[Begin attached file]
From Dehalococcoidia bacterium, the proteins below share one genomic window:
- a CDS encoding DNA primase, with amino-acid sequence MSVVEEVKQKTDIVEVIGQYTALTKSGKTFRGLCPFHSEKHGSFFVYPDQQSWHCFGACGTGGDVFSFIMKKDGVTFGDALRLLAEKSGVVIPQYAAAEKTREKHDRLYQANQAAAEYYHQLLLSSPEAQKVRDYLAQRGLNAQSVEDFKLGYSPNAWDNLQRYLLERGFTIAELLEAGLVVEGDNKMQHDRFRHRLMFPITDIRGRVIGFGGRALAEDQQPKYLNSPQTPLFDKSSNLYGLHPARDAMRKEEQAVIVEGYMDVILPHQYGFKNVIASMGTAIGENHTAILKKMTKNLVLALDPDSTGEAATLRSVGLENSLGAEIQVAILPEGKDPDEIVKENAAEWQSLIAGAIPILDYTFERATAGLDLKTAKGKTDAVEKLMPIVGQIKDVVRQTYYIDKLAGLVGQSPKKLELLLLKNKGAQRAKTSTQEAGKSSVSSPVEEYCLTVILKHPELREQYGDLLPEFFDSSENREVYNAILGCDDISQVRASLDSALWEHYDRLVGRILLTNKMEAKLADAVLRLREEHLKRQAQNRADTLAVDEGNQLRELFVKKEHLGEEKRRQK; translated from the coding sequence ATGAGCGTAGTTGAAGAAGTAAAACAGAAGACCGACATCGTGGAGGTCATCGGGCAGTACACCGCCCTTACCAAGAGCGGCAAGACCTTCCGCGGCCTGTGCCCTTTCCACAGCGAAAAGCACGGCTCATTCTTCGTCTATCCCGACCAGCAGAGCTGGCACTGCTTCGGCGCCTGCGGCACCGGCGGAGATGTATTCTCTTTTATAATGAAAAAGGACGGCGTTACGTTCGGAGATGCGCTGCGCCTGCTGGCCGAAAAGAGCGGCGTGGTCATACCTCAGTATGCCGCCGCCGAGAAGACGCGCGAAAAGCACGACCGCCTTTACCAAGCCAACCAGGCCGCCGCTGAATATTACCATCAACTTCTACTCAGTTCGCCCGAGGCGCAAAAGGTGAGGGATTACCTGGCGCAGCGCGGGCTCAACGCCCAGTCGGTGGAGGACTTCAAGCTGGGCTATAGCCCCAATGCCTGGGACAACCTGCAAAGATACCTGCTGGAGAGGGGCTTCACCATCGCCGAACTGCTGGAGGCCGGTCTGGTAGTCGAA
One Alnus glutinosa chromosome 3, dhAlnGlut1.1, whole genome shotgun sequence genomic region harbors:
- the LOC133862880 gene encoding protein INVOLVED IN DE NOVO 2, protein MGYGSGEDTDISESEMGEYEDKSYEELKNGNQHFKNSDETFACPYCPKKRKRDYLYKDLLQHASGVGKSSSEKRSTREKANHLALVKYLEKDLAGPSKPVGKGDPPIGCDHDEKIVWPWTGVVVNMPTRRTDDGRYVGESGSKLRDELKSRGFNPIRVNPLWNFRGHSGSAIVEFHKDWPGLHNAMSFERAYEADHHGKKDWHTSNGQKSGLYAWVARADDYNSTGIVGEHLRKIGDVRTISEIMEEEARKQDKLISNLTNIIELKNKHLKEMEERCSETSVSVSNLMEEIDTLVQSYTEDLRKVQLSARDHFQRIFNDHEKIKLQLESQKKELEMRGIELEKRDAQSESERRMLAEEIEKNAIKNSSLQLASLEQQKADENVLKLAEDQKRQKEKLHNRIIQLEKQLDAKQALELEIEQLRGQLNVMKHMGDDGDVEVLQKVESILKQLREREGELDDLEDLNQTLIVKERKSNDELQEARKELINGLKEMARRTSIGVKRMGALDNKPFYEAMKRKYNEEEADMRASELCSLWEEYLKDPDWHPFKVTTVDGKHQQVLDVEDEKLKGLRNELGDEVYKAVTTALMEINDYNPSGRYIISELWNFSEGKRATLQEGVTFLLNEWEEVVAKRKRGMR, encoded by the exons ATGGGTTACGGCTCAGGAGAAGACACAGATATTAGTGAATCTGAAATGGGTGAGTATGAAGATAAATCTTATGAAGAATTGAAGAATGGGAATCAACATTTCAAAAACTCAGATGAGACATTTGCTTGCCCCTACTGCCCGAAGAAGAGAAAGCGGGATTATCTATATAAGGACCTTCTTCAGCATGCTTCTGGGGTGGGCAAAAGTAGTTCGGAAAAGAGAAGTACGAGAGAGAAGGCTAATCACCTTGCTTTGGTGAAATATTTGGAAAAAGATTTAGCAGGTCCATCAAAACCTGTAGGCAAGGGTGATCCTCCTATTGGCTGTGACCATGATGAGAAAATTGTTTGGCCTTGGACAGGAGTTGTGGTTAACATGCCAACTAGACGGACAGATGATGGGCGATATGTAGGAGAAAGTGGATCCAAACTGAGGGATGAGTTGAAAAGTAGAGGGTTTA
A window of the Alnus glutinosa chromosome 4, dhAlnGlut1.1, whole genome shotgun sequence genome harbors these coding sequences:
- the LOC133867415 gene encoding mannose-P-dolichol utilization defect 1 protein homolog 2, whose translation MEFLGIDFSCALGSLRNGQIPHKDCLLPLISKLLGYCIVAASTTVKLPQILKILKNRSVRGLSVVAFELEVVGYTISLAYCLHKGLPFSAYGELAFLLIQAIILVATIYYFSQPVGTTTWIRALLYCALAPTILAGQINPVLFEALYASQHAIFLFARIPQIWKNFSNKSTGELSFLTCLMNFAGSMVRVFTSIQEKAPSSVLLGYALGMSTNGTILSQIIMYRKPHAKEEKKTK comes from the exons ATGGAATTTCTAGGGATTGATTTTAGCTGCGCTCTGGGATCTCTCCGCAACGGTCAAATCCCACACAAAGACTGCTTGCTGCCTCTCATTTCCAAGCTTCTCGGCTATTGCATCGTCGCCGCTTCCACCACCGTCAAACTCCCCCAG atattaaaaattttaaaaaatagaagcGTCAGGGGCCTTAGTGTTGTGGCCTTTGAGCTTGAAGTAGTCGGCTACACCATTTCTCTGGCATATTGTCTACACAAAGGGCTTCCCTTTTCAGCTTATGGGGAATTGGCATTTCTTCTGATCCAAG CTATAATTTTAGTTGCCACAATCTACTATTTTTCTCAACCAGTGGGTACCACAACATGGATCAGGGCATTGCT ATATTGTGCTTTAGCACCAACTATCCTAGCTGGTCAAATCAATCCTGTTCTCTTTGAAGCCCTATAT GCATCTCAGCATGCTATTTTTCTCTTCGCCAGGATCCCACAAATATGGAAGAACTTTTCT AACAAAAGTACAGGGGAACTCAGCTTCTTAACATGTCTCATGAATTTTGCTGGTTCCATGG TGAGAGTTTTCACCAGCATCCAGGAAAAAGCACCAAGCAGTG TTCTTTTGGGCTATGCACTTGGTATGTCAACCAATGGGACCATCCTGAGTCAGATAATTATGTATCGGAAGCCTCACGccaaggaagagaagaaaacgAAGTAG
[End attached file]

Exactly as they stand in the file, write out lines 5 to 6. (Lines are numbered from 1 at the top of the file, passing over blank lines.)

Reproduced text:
A window of the Alnus glutinosa chromosome 4, dhAlnGlut1.1, whole genome shotgun sequence genome harbors these coding sequences:
- the LOC133867415 gene encoding mannose-P-dolichol utilization defect 1 protein homolog 2, whose translation MEFLGIDFSCALGSLRNGQIPHKDCLLPLISKLLGYCIVAASTTVKLPQILKILKNRSVRGLSVVAFELEVVGYTISLAYCLHKGLPFSAYGELAFLLIQAIILVATIYYFSQPVGTTTWIRALLYCALAPTILAGQINPVLFEALYASQHAIFLFARIPQIWKNFSNKSTGELSFLTCLMNFAGSMVRVFTSIQEKAPSSVLLGYALGMSTNGTILSQIIMYRKPHAKEEKKTK comes from the exons ATGGAATTTCTAGGGATTGATTTTAGCTGCGCTCTGGGATCTCTCCGCAACGGTCAAATCCCACACAAAGACTGCTTGCTGCCTCTCATTTCCAAGCTTCTCGGCTATTGCATCGTCGCCGCTTCCACCACCGTCAAACTCCCCCAG atattaaaaattttaaaaaatagaagcGTCAGGGGCCTTAGTGTTGTGGCCTTTGAGCTTGAAGTAGTCGGCTACACCATTTCTCTGGCATATTGTCTACACAAAGGGCTTCCCTTTTCAGCTTATGGGGAATTGGCATTTCTTCTGATCCAAG CTATAATTTTAGTTGCCACAATCTACTATTTTTCTCAACCAGTGGGTACCACAACATGGATCAGGGCATTGCT ATATTGTGCTTTAGCACCAACTATCCTAGCTGGTCAAATCAATCCTGTTCTCTTTGAAGCCCTATAT GCATCTCAGCATGCTATTTTTCTCTTCGCCAGGATCCCACAAATATGGAAGAACTTTTCT AACAAAAGTACAGGGGAACTCAGCTTCTTAACATGTCTCATGAATTTTGCTGGTTCCATGG TGAGAGTTTTCACCAGCATCCAGGAAAAAGCACCAAGCAGTG TTCTTTTGGGCTATGCACTTGGTATGTCAACCAATGGGACCATCCTGAGTCAGATAATTATGTATCGGAAGCCTCACGccaaggaagagaagaaaacgAAGTAG